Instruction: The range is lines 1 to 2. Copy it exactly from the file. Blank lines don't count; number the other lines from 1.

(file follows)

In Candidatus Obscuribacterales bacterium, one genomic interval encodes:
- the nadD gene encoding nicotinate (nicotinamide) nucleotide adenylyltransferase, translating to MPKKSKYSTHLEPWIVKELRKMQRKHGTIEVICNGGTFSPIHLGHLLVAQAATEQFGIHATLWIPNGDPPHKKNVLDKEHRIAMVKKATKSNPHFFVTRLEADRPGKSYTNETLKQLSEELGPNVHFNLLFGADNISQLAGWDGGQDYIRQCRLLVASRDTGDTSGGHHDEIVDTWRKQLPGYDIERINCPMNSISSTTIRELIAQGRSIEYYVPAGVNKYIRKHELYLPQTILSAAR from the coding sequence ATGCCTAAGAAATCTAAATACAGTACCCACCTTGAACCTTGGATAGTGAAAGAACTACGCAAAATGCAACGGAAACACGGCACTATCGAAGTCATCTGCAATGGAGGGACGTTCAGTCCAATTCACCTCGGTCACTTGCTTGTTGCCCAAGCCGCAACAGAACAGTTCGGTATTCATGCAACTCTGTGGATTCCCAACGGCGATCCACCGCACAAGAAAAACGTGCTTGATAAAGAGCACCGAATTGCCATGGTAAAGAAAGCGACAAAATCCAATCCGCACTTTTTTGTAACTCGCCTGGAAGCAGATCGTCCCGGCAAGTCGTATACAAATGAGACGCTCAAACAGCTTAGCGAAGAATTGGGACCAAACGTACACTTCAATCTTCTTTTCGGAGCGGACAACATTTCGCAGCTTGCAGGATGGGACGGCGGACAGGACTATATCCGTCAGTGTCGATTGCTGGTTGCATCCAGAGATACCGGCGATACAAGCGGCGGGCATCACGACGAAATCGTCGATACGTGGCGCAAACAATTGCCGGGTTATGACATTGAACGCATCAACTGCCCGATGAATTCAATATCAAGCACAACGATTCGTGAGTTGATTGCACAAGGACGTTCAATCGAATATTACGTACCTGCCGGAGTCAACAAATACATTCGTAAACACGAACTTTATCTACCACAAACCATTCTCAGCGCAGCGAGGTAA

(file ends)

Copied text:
In Candidatus Obscuribacterales bacterium, one genomic interval encodes:
- the nadD gene encoding nicotinate (nicotinamide) nucleotide adenylyltransferase, translating to MPKKSKYSTHLEPWIVKELRKMQRKHGTIEVICNGGTFSPIHLGHLLVAQAATEQFGIHATLWIPNGDPPHKKNVLDKEHRIAMVKKATKSNPHFFVTRLEADRPGKSYTNETLKQLSEELGPNVHFNLLFGADNISQLAGWDGGQDYIRQCRLLVASRDTGDTSGGHHDEIVDTWRKQLPGYDIERINCPMNSISSTTIRELIAQGRSIEYYVPAGVNKYIRKHELYLPQTILSAAR from the coding sequence ATGCCTAAGAAATCTAAATACAGTACCCACCTTGAACCTTGGATAGTGAAAGAACTACGCAAAATGCAACGGAAACACGGCACTATCGAAGTCATCTGCAATGGAGGGACGTTCAGTCCAATTCACCTCGGTCACTTGCTTGTTGCCCAAGCCGCAACAGAACAGTTCGGTATTCATGCAACTCTGTGGATTCCCAACGGCGATCCACCGCACAAGAAAAACGTGCTTGATAAAGAGCACCGAATTGCCATGGTAAAGAAAGCGACAAAATCCAATCCGCACTTTTTTGTAACTCGCCTGGAAGCAGATCGTCCCGGCAAGTCGTATACAAATGAGACGCTCAAACAGCTTAGCGAAGAATTGGGACCAAACGTACACTTCAATCTTCTTTTCGGAGCGGACAACATTTCGCAGCTTGCAGGATGGGACGGCGGACAGGACTATATCCGTCAGTGTCGATTGCTGGTTGCATCCAGAGATACCGGCGATACAAGCGGCGGGCATCACGACGAAATCGTCGATACGTGGCGCAAACAATTGCCGGGTTATGACATTGAACGCATCAACTGCCCGATGAATTCAATATCAAGCACAACGATTCGTGAGTTGATTGCACAAGGACGTTCAATCGAATATTACGTACCTGCCGGAGTCAACAAATACATTCGTAAACACGAACTTTATCTACCACAAACCATTCTCAGCGCAGCGAGGTAA